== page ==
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Mk 44 Torpedo

The Mk 44 torpedo is an active homing torpedo using a salt water-activated electric battery. Mk-44 Mod 0 was designed to be launched from helicopters and fixed-wing aircraft. Once in the water, the torpedo would begin a spiral search pattern for target acquisition. The Mod 1/2 were designed to be launched from surface combatants, and thus were programmed to weave away from its launch ship and begin spiraling a safe distance away. Although widely used around the world, it has been withdrawn from service in the US Navy. The Mk 44 also formed the warhead of the UUM-44A SUBROC anti-submarine missile, withdrawn from service in 1990. The UUM-44A could also carry the MK 46 torpedo.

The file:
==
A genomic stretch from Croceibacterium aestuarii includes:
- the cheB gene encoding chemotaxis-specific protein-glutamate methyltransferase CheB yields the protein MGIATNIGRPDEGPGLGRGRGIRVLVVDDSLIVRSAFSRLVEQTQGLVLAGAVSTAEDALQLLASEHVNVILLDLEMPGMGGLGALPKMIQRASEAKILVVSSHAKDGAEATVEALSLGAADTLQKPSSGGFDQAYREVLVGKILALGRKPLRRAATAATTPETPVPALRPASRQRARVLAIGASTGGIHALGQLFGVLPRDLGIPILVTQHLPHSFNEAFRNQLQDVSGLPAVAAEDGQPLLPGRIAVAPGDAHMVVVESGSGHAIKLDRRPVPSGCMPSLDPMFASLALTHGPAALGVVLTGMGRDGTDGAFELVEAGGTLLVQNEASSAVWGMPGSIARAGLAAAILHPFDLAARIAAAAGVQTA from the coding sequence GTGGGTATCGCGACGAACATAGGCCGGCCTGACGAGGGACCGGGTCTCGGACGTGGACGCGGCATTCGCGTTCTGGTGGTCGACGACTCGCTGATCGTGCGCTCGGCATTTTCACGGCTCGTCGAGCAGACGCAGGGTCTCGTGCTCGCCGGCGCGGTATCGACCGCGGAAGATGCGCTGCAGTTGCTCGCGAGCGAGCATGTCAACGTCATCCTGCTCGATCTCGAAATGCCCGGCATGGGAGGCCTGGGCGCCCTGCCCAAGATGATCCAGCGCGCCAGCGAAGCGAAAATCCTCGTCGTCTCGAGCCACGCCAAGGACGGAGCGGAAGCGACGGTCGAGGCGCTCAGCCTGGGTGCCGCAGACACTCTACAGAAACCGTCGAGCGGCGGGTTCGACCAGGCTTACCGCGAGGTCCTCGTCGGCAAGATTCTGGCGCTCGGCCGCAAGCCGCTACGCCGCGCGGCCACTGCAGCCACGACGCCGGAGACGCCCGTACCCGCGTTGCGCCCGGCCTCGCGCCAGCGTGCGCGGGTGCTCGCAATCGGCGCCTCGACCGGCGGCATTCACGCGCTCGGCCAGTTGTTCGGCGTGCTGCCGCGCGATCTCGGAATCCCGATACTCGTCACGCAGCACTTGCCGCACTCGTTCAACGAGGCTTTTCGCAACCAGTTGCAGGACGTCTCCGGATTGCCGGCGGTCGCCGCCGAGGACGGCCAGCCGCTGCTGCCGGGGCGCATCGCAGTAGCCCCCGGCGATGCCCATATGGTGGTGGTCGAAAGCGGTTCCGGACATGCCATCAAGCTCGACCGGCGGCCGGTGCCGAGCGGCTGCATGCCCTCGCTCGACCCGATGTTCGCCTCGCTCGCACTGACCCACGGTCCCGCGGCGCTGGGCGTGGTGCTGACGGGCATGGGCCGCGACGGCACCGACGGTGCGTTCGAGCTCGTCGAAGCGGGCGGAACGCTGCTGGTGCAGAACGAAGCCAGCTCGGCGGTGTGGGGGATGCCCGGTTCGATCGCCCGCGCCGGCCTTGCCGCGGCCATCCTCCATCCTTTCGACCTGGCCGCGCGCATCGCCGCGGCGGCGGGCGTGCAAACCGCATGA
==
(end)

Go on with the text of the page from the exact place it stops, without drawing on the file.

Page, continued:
The Mk 44 was a second-generation, lightweight Anti-Submarine Warfare (ASW) torpedo and the first in US Navy service with a seawater-activated battery as a power source. This torpedo, the replacement for Torpedo Mk 43, had improvements in speed, warhead size, acoustic homing capabilities, and prelaunch-selectable search parameters. The Mk 44 was developed by the Naval Ordnance Test Station, Pasadena, California, and the Aeronautical and Ordnance Systems Division of the General Electric Company, Pittsfield, Massachusetts. Production was started in 1957 at GE, and in succeeding years at the Naval Ordnance Plant, Forest Park, Illinois, and at the American Machine and Foundry Company, Buffalo, New York. The Torpedo Mk 44 was used in service on U.S. destroyers and aircraft as an ASW weapon for about ten years until it was replaced by Torpedo Mk 46. In addition to being purchased by foreign governments under the Military Assistance Program, the Mk 44 torpedo was produced in Europe by NATO countries.




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